Zachary tells himself he needs the noise, the chatter and movement, the distraction of new faces, to help him concentrate. He wrote most of the first novel in this very coffee shop. He can't stay at home. Not with the baby crying. And the nanny on the phone, speaking torrents of heated Spanish to her boyfriend.

He tried an app that a friend told him about. It offered background coffee shop noise to play through your home stereo. Like those sound machines that play ocean waves to help you sleep. The app had an endless loop with the clatter of dishes and low chatter of voices. But the sounds weren't stimulating enough to force Zachary to beam his attention to the keyboard. He had to get out.

And now he sits gazing from table to table. Studying the faces of those chatting and those caught in the glow of laptop screens. And he thinks how carefree everyone looks.
Because they don't have to write a book.
Most people leave school and never have to turn in another paper. And they are so happy about it.

Why did he choose to be a writer? Was it because he couldn't think of anything else? Was it because his parents begged him to start a real career, to find something he could “fall back on?”

Was it because the Howard Striver character came to him as if in a dream?

Howard Striver, please don't haunt me.

I like you, Howard. No. I love you. I'll always be grateful, old buddy. But I need to leave you behind.

Zachary sips the latte, already on its way to lukewarm. A flash of an idea.
What if an author's character won't leave him alone? Pursues him in real life?

It's been done. But it's the start of something.

Zachary leans forward. Shuts his eyes to allow his thoughts to flow. Prepares to type. A shock of pain as a hand squeezes his shoulder.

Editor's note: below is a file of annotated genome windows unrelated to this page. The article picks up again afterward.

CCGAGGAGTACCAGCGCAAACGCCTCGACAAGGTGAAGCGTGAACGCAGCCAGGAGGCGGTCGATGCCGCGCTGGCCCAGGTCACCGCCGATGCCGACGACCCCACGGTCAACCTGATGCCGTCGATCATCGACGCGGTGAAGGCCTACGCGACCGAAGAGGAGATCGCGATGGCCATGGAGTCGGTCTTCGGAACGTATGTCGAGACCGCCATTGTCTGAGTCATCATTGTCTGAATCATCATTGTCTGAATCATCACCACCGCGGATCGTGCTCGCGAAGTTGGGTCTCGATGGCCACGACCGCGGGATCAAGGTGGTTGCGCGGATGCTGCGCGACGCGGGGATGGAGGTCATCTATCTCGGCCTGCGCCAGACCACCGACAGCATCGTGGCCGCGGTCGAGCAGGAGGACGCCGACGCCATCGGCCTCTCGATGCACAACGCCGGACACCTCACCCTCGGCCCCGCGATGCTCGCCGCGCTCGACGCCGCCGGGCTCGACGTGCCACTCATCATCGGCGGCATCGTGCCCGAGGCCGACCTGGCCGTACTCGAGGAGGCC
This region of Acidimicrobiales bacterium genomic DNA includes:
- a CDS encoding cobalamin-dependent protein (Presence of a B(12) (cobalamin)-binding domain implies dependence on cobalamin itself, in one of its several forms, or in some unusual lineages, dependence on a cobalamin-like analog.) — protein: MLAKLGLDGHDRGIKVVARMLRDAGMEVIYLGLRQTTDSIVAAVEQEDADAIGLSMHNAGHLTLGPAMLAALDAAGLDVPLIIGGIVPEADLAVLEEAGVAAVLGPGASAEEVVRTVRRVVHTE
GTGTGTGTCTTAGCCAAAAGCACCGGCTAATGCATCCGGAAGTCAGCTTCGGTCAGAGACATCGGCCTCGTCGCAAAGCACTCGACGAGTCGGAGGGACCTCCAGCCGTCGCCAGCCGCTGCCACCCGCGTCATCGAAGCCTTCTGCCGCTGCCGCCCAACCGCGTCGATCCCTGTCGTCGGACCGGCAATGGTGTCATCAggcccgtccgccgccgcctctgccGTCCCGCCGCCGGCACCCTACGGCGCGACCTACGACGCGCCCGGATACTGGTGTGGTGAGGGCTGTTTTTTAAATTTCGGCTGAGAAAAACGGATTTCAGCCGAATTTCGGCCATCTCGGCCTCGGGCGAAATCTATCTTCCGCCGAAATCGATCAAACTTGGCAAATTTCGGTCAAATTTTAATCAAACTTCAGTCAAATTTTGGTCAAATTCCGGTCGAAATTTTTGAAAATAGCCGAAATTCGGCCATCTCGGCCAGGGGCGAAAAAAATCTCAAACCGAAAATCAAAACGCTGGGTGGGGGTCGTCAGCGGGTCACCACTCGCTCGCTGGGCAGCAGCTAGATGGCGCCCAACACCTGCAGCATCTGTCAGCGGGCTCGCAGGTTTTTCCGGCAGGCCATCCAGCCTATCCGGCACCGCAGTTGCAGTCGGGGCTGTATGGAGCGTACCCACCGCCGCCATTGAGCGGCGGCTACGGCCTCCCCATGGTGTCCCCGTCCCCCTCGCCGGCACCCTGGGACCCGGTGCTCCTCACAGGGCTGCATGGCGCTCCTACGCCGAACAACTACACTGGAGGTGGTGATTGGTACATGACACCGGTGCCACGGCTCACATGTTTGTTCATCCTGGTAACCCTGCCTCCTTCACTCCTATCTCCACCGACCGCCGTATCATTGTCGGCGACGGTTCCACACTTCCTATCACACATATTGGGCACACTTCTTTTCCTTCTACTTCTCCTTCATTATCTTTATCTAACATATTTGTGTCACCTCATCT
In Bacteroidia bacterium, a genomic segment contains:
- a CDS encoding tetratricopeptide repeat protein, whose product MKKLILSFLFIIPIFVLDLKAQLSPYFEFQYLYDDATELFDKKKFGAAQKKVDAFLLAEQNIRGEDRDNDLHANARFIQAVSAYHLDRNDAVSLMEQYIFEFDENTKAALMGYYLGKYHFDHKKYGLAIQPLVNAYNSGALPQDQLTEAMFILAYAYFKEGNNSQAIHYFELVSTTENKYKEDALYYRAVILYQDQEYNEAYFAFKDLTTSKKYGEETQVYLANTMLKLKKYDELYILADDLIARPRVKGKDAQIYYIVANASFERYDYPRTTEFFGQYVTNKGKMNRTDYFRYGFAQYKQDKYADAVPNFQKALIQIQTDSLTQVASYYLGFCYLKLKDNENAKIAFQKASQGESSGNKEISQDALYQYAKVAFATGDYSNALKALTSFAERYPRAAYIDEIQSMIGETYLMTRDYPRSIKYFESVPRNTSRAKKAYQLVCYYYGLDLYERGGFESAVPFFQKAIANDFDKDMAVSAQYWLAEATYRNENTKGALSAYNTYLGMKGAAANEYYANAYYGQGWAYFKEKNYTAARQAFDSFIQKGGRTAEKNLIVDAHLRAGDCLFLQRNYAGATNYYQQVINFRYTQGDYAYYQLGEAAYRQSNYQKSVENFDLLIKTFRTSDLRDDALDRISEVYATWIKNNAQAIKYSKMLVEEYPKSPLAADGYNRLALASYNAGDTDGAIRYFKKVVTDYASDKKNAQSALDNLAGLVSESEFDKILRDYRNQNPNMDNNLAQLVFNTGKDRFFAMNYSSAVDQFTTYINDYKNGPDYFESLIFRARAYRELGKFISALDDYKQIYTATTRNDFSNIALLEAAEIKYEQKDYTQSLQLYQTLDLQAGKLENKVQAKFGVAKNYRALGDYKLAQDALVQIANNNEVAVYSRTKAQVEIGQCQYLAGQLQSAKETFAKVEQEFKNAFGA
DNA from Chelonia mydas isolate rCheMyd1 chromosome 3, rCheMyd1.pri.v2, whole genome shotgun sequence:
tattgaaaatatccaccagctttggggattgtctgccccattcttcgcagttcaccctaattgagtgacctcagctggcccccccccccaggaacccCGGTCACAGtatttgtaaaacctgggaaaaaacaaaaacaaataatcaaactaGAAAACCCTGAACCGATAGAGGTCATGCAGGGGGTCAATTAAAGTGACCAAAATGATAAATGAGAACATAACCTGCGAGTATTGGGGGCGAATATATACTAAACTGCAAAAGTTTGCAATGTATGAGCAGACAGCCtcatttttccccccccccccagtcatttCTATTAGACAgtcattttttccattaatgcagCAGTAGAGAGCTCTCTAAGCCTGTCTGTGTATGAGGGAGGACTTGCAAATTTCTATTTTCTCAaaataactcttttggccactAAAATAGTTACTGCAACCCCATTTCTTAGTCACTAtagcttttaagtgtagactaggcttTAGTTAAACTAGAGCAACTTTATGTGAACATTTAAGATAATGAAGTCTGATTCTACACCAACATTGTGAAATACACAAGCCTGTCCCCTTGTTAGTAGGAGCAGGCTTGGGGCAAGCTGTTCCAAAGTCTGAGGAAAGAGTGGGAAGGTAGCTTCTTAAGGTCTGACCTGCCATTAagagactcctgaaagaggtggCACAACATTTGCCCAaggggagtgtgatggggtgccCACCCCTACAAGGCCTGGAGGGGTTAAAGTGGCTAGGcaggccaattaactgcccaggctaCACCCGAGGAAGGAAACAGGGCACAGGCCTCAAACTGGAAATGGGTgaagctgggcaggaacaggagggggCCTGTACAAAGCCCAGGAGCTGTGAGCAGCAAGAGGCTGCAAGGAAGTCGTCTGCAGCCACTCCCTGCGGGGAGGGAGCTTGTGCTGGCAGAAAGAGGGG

He turns and gazes up at a big, broad man, fifties, maybe sixty, salt-and-pepper stubble of a beard on a jowly, hazel-eyed face. Sandy hair in disarray. The whole face is blurred, Zachary thinks. Like the man is somehow out of focus.

A homeless man looking for a handout? No. He's too well dressed. Pale blue sport shirt open at the neck, dark suit pants well pressed, polished brown wingtips.

The hand loosens on Zachary's shoulder. “We need to talk,” the man says through his teeth. The lips don't move.

The harsh tone makes Zachary lean away. “Do I know you?”

“I'm Cardoza,” the man says.

“S-sorry.” Zachary has always had a stammer when he's surprised.

“Cardoza,” the man repeats. The hazel eyes lock on Zachary. “Cardoza. You know me.”

“No. Sorry.” Zachary turns away and returns his hands to the keyboard. “Please. I'm working. I don't have time—”

The man named Cardoza lunges forward. He reaches for the lid of the laptop and slams it down hard on Zachary's hands.

Zachary hears a
crack
. Then he feels the pain rage over his hands and shoot up both arms.

His scream cuts through the coffee house chatter. People turn to stare.

“You broke my fingers! I think you broke my fingers.”

Cardoza hovers over Zachary.